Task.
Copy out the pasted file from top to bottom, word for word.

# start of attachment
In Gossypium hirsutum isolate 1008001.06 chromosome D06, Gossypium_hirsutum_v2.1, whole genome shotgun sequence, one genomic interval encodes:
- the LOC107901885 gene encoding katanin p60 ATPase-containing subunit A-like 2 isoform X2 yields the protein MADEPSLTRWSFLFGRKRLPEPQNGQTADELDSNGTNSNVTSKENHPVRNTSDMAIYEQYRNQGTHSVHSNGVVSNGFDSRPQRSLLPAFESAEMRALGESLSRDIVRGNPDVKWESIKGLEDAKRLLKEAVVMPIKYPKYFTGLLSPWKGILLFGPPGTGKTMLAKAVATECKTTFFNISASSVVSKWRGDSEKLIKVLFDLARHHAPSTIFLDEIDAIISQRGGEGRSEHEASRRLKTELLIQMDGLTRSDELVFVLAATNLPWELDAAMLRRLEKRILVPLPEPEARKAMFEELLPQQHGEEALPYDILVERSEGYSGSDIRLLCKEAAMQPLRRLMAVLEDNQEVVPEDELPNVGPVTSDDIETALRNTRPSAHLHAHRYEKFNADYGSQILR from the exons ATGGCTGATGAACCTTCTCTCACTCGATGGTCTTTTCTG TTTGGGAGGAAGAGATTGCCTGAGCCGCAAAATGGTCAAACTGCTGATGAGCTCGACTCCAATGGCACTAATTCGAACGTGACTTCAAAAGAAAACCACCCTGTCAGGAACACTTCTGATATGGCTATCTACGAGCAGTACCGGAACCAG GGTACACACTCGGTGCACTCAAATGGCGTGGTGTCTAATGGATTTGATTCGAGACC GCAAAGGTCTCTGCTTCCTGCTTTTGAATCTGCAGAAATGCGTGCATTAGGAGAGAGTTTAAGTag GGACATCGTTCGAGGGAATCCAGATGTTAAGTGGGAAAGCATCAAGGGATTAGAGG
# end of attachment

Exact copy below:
In Gossypium hirsutum isolate 1008001.06 chromosome D06, Gossypium_hirsutum_v2.1, whole genome shotgun sequence, one genomic interval encodes:
- the LOC107901885 gene encoding katanin p60 ATPase-containing subunit A-like 2 isoform X2 yields the protein MADEPSLTRWSFLFGRKRLPEPQNGQTADELDSNGTNSNVTSKENHPVRNTSDMAIYEQYRNQGTHSVHSNGVVSNGFDSRPQRSLLPAFESAEMRALGESLSRDIVRGNPDVKWESIKGLEDAKRLLKEAVVMPIKYPKYFTGLLSPWKGILLFGPPGTGKTMLAKAVATECKTTFFNISASSVVSKWRGDSEKLIKVLFDLARHHAPSTIFLDEIDAIISQRGGEGRSEHEASRRLKTELLIQMDGLTRSDELVFVLAATNLPWELDAAMLRRLEKRILVPLPEPEARKAMFEELLPQQHGEEALPYDILVERSEGYSGSDIRLLCKEAAMQPLRRLMAVLEDNQEVVPEDELPNVGPVTSDDIETALRNTRPSAHLHAHRYEKFNADYGSQILR from the exons ATGGCTGATGAACCTTCTCTCACTCGATGGTCTTTTCTG TTTGGGAGGAAGAGATTGCCTGAGCCGCAAAATGGTCAAACTGCTGATGAGCTCGACTCCAATGGCACTAATTCGAACGTGACTTCAAAAGAAAACCACCCTGTCAGGAACACTTCTGATATGGCTATCTACGAGCAGTACCGGAACCAG GGTACACACTCGGTGCACTCAAATGGCGTGGTGTCTAATGGATTTGATTCGAGACC GCAAAGGTCTCTGCTTCCTGCTTTTGAATCTGCAGAAATGCGTGCATTAGGAGAGAGTTTAAGTag GGACATCGTTCGAGGGAATCCAGATGTTAAGTGGGAAAGCATCAAGGGATTAGAGG